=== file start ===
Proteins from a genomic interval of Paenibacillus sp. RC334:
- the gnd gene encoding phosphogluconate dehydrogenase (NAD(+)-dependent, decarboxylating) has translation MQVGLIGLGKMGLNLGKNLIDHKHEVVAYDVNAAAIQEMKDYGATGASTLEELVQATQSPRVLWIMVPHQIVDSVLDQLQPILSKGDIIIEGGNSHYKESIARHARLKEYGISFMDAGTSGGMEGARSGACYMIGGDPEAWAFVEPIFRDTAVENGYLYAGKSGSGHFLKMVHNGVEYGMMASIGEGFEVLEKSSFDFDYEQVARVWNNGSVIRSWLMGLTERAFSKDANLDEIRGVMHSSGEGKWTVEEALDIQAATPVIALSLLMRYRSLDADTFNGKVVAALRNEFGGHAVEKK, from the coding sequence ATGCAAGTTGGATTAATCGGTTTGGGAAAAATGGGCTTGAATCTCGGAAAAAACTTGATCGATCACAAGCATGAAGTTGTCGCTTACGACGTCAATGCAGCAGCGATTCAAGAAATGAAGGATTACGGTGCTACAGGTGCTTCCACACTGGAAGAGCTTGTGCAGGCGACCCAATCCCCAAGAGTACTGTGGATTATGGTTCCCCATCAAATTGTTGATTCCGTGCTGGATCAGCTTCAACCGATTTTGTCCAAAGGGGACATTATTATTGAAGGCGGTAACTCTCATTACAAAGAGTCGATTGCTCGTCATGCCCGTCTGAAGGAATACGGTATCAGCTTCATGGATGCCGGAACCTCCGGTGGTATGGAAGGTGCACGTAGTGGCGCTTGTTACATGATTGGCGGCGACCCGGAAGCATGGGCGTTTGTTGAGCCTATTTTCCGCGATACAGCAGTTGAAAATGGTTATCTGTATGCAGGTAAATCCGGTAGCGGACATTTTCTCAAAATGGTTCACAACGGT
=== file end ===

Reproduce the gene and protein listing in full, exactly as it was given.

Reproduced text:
Proteins from a genomic interval of Paenibacillus sp. RC334:
- the gnd gene encoding phosphogluconate dehydrogenase (NAD(+)-dependent, decarboxylating) has translation MQVGLIGLGKMGLNLGKNLIDHKHEVVAYDVNAAAIQEMKDYGATGASTLEELVQATQSPRVLWIMVPHQIVDSVLDQLQPILSKGDIIIEGGNSHYKESIARHARLKEYGISFMDAGTSGGMEGARSGACYMIGGDPEAWAFVEPIFRDTAVENGYLYAGKSGSGHFLKMVHNGVEYGMMASIGEGFEVLEKSSFDFDYEQVARVWNNGSVIRSWLMGLTERAFSKDANLDEIRGVMHSSGEGKWTVEEALDIQAATPVIALSLLMRYRSLDADTFNGKVVAALRNEFGGHAVEKK, from the coding sequence ATGCAAGTTGGATTAATCGGTTTGGGAAAAATGGGCTTGAATCTCGGAAAAAACTTGATCGATCACAAGCATGAAGTTGTCGCTTACGACGTCAATGCAGCAGCGATTCAAGAAATGAAGGATTACGGTGCTACAGGTGCTTCCACACTGGAAGAGCTTGTGCAGGCGACCCAATCCCCAAGAGTACTGTGGATTATGGTTCCCCATCAAATTGTTGATTCCGTGCTGGATCAGCTTCAACCGATTTTGTCCAAAGGGGACATTATTATTGAAGGCGGTAACTCTCATTACAAAGAGTCGATTGCTCGTCATGCCCGTCTGAAGGAATACGGTATCAGCTTCATGGATGCCGGAACCTCCGGTGGTATGGAAGGTGCACGTAGTGGCGCTTGTTACATGATTGGCGGCGACCCGGAAGCATGGGCGTTTGTTGAGCCTATTTTCCGCGATACAGCAGTTGAAAATGGTTATCTGTATGCAGGTAAATCCGGTAGCGGACATTTTCTCAAAATGGTTCACAACGGT